Kawa-Shee Farm


The Founders

Dorothy Atkinson and Stephen Faria got married in 1974 and as a dowry got from her parents –

Nash and Tassie Atkinson- ten heifers. These ten heifers were the foundation on which Kawa

Shee Farm was built.


In 1978, four years after their marriage, Steve as he was better known, Dorothy and their first

two children moved into their tiny thatched roof home built on a hill 1.5km south of Nash and

Tassie’s home – Santa Cruz. This first building served as HQ for many years as it morphed into

what the farm is today, through extensions and renovations and eventually being demolished

altogether to be replaced with the modern farm buildings standing on the original site a few

kilometres outside Sand Creek Village in South Rupununi. The name Kawa Shee comes from a

kind of waterlily which grows in abundance in the lake, also named Kawa Shee, a few hundred

meters south of the farm buildings.

The Herd

Through careful planning and strict farm policies the ten original cows started to grow into the

farm herd. The golden rule which served as the guiding beacon for Dorothy and Steve was “Buy

cows, sell steers”. This motto, which stands even to this day on the farm, ensured the slow but

constant growth of the herd. Steve having come from the coast of Guyana did not have a

ranching background or a single head of livestock to his name. He did however have very sharp

insight and always looked for opportunities to increase his livestock numbers. One particular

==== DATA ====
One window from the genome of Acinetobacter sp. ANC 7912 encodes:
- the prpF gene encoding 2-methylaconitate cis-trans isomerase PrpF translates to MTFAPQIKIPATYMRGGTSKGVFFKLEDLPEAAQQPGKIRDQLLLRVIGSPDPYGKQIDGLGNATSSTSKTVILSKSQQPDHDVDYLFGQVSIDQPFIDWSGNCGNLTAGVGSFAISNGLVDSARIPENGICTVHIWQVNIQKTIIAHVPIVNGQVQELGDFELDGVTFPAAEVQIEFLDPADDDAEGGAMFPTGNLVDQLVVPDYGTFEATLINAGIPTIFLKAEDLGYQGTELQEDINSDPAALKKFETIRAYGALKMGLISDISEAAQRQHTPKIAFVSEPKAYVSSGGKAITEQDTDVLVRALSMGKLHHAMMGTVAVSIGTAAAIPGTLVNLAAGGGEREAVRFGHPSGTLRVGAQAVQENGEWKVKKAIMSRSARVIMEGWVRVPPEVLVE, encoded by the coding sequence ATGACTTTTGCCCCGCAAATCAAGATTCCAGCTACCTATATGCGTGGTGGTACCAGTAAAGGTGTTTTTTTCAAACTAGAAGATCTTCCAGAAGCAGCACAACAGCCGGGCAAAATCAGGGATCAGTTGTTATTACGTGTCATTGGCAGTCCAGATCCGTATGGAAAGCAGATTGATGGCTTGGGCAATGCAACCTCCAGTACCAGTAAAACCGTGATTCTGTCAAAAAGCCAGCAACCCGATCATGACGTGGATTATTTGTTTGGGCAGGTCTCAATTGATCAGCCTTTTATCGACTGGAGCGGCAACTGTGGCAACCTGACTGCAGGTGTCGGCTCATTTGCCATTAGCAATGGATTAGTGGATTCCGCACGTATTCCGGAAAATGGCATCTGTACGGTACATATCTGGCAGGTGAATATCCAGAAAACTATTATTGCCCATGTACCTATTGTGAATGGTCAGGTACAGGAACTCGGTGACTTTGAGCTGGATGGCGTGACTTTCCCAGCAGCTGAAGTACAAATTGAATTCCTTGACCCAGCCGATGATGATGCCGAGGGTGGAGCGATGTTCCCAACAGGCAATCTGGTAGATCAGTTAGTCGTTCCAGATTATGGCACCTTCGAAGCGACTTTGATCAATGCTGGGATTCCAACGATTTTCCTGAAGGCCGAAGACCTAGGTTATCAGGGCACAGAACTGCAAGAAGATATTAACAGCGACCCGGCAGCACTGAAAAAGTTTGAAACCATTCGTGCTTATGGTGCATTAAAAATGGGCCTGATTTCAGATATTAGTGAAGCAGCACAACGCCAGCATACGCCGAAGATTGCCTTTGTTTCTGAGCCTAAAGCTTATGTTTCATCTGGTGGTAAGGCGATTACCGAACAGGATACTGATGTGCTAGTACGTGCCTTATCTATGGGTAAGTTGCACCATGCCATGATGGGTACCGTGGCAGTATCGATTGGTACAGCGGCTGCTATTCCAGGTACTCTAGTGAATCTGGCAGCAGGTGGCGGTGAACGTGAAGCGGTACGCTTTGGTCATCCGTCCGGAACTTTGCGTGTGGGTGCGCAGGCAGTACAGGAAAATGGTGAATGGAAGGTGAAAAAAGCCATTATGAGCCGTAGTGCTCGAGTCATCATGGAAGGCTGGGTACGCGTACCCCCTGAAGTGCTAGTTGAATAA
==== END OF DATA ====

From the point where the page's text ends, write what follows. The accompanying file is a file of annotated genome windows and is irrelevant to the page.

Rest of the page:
example is his very first calf. Steve had a pair of Dunlop shoes which he had acquired in

Georgetown. A young man offered to buy his shoes in exchange for a small calf. The deal was

made, and Steve had his first cow. Another addition was when one of his brothers in law bet him

to ride an untamed stallion. The prize if he did? Another calf added to the herd. Such was

Dorothy and Steve’s fervour to build their legacy in the form of their family farm.


Kawa Shee Farm over the years produced peanuts as a cash crop, vegetables and a number of

livestock other than cattle. The farm bought Large White pigs for intensive rearing, Black Belly

sheep and free-range chickens. Due to logistics and other issues, the decision to focus on only

one major livestock was made. Today Kawa Shee Farm produces only cattle and a few horses for

managing them.


Kawa Shee Farm also offers Bed and Breakfast services which include the option of a hammock

to experience an authentic night on a livestock farm.

Present Day

Kawa Shee Farm is currently run by Dorothy Faria with the help of her sons who live in the


From its humble origins to present day, Kawa Shee as it is most commonly referred to, remains a

hub for entrepreneurial livestock farming, integrating modern technology with traditional

knowhow, hospitality and through Dorothy’s commitment, the preservation of indigenous culture

through dance in the form of the Katiwau Dance Group.

Contact information

For further information please use contact email kawasheefarm@gmail.com

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